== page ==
In 2009 Boots revealed that they didn’t believe homeopathy works. However, despite this revelation and continual studies which prove that homeopathy achieves little health benefits, the NHS still spent more than 4 million pounds last year researching homeopathic pills.
Overwhelmed by the NHS’s and leading Pharmacies ‘no harm’ theories to homeopathy, more than 300 protestors are now planning to get involved in a group homeopathic overdose to help create public knowledge about the ineffectiveness of homeopathic remedies.
During this revolt which is set to occur on the 30th January 2010, all 300 members will openly swallow in public an entire box of 90 homeopathic tablets to demonstrate that they are nothing more than fakes as well as encourage pharmacies to take them off their shelves
Where did Homeopathy come from?
Described by many as ‘herbal medicine’ many of the ingredients found within this commonly accepted complementary medicine are so minisculethat there is nothing left to them.
However further background checks into the birth of homeopathy has revealed that it is not strictly an herbal medicine, but is structuredon 3 ideas developed in the 1800’s by Samuel Hahnemann. 3 theories which are still used today:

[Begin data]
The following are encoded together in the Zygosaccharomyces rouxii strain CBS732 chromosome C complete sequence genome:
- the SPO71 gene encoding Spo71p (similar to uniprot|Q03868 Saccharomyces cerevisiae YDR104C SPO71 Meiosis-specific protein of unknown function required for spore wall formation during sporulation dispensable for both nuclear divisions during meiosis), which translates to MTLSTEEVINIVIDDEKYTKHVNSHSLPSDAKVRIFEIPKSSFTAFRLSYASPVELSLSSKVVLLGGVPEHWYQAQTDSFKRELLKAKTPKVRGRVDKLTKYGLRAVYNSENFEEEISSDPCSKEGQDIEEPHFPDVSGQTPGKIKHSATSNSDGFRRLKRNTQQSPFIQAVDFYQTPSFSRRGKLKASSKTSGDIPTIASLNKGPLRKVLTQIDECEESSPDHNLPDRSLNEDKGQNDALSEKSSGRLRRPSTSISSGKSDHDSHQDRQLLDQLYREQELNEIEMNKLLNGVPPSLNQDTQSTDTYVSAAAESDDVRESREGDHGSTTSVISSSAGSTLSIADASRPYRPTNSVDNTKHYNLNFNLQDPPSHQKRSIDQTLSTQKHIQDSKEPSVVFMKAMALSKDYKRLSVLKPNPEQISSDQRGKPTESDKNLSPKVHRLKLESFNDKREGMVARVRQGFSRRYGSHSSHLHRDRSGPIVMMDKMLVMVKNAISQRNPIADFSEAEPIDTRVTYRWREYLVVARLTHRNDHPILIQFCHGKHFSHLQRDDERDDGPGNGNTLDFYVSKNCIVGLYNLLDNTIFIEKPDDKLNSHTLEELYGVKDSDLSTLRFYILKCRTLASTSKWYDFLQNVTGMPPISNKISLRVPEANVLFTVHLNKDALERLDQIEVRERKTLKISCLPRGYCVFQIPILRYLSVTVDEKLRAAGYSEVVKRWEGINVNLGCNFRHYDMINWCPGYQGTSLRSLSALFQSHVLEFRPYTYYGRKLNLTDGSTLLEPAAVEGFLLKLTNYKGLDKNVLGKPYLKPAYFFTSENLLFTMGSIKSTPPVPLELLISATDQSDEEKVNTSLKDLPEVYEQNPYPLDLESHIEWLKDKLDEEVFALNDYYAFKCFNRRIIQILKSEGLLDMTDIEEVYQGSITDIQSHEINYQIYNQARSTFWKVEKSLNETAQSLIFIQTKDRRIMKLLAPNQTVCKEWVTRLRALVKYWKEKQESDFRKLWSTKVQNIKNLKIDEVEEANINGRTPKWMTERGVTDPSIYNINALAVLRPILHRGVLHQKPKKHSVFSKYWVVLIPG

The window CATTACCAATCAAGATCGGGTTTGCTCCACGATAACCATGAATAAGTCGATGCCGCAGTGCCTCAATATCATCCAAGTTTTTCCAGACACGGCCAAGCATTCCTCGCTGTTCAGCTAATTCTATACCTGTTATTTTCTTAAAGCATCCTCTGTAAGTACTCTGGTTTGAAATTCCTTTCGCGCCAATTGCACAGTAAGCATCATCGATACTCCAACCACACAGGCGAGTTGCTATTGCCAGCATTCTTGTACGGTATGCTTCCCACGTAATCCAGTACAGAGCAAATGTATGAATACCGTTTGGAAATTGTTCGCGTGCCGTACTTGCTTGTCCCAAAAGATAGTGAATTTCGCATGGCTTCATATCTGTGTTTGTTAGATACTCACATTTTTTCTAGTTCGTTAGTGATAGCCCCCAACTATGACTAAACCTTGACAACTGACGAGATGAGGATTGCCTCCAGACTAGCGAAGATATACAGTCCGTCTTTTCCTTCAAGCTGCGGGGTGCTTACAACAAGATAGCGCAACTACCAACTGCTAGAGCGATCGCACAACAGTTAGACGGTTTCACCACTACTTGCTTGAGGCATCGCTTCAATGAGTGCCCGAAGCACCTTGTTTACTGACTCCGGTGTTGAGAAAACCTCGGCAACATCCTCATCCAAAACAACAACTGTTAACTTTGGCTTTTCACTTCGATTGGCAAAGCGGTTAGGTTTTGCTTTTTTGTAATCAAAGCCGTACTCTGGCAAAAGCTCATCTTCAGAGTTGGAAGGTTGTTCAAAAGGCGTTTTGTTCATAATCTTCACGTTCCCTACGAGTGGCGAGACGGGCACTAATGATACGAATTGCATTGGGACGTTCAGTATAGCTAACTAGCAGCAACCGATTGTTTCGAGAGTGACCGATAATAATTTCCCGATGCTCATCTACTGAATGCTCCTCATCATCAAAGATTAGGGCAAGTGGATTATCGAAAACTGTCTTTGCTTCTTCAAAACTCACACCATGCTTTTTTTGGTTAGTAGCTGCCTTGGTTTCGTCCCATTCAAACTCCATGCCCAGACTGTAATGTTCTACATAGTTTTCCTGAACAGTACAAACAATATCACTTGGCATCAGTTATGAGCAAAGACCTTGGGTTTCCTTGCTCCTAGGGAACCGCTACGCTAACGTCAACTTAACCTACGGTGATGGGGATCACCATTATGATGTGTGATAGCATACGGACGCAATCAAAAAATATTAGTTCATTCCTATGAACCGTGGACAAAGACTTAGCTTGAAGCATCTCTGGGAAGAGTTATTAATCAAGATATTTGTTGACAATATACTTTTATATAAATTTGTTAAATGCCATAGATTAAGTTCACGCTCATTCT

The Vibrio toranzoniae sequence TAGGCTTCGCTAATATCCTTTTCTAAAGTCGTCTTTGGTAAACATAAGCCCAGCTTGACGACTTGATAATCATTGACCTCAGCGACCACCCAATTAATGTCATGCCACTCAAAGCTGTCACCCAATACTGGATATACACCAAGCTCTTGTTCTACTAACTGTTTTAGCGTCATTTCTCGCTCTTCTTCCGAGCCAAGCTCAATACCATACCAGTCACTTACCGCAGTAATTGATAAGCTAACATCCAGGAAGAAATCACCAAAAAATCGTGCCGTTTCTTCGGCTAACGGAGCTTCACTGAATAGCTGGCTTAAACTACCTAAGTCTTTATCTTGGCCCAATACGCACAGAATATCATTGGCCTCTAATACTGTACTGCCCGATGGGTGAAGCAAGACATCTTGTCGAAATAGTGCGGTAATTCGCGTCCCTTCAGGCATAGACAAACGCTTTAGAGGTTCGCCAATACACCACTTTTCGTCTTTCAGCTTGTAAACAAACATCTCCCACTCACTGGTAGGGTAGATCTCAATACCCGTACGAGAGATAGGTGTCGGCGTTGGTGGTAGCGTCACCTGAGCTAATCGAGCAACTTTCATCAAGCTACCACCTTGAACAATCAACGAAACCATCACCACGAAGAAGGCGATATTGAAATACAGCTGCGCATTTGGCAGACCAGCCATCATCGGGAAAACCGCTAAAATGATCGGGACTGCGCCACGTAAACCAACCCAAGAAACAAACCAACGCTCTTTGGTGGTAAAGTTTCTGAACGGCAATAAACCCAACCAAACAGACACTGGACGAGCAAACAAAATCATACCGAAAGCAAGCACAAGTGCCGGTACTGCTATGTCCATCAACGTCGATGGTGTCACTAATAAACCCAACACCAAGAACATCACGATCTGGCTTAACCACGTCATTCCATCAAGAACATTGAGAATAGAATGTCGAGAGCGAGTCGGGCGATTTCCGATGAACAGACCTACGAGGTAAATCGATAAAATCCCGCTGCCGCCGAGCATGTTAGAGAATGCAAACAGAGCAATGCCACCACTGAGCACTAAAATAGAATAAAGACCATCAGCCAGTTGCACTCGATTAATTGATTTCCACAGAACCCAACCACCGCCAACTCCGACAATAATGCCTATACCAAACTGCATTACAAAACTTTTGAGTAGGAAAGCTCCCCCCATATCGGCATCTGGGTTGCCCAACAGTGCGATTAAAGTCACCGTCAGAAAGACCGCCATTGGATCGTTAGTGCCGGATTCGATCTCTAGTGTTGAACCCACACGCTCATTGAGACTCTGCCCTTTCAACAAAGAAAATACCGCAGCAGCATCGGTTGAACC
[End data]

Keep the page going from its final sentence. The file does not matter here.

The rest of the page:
– The Law of Similars where whatever caused your symptoms will also cure them i.e. unable to sleep, take caffeine
– The Law of Infinitesimals where the more diluted the remedy is from water, the more potent it will be
– The Law of Succession where vigorous mixing of a homeopathic remedy would further increase its concentration
Assessing this historical background, it is easy to understand why protestors are asking the government to instruct the NIHCE (National Institute for Health and Clinical Excellence) to assess whether it is right for the National Health Service to pay for homeopathy. Providing few if any positive results, all scientific studies have the same conclusion that they will not boost your immune system.